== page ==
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I have some source that can compile with MINGW gcc or with VC++ (but isn't in a VS project, it has a makefile that is read by nmake). I compile with nmake and it produces a static lib and I would like to compile the code as a DLL to use with my managed assemblies.

Is it trivial to alter the makefile to output a DLL instead of the static? Or do I need to somehow wrap the static lib in a DLL? I apologize because I'm sure this has been answered before but I've never had to do this before and not sure where to start reading. I'm not finding what I think I need on SO either, even though it's most likely asked/answered already.

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A wrapper is probably the way to go here. You'd create a Managed C++ DLL which links to the static lib. Then you could call the Managed C++ DLL from other managed assemblies.

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Is it as simple as you're making it sound? Will I need to explicitly define types and method signatures or can I just link the lib and be good to go? –  jlafay Nov 4 '10 at 20:07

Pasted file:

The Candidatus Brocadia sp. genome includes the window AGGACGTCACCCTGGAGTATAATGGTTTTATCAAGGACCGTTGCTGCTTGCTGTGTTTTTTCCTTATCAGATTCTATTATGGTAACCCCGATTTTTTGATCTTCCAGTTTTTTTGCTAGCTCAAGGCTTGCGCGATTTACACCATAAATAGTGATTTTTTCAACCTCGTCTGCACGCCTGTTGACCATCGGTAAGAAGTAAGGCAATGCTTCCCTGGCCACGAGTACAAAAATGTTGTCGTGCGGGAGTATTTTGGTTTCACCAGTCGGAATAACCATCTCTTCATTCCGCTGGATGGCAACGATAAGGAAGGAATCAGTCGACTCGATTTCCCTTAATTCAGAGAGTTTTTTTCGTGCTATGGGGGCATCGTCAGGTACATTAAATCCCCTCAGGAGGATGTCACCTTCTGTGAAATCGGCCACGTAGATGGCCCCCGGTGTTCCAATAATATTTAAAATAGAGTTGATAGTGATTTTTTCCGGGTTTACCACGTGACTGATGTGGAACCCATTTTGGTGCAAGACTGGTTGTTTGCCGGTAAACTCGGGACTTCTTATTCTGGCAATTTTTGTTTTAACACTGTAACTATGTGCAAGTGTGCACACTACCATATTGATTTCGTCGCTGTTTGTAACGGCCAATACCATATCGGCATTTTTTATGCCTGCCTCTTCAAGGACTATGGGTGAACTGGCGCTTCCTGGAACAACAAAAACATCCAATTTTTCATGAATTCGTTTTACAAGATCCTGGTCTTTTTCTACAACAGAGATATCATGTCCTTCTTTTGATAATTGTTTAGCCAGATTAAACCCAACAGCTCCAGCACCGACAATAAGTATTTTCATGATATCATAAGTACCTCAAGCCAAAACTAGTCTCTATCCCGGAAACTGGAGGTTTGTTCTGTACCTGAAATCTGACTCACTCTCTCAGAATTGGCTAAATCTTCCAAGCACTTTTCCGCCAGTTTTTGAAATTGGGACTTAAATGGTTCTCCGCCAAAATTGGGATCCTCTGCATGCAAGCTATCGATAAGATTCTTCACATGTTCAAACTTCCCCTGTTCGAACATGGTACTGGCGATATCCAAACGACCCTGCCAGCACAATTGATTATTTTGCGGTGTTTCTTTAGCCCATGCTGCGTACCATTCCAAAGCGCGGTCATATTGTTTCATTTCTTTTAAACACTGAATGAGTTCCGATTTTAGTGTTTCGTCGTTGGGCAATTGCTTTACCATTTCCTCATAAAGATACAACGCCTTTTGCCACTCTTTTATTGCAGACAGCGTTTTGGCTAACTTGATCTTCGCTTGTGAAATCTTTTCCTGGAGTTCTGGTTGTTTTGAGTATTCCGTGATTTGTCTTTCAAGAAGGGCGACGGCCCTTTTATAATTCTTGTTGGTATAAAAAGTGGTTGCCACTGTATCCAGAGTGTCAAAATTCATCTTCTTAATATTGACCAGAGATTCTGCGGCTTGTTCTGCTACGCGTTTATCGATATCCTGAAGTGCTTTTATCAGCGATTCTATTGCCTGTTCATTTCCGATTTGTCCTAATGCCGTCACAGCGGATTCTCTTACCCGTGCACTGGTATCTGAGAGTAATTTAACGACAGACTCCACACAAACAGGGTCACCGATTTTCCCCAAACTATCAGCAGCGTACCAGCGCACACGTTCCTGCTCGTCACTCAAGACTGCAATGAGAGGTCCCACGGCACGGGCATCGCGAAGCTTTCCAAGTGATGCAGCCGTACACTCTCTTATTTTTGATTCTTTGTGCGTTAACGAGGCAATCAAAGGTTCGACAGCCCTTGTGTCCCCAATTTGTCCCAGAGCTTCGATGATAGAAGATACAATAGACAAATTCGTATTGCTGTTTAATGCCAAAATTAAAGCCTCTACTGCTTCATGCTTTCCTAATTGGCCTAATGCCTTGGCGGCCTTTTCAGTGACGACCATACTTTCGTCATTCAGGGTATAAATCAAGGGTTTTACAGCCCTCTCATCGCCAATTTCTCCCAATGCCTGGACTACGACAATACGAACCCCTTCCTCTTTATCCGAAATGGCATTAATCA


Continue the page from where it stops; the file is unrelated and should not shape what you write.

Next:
It's not that simple. You'd need to write the wrapper methods. Those methods would be declared as managed code. Inside those managed methods, you would call the unmanaged methods (and perform any transformations of the arguments if needed). –  o. nate Nov 5 '10 at 17:33
    
How about classes? Is it possible to write a wrapper class to encapsulate ones found in the static lib? –  jlafay Nov 8 '10 at 19:46
    
Yes, you could write wrapper classes. For more details, I'd recommend this topic: stackoverflow.com/questions/425752/… –  o. nate Nov 9 '10 at 21:37

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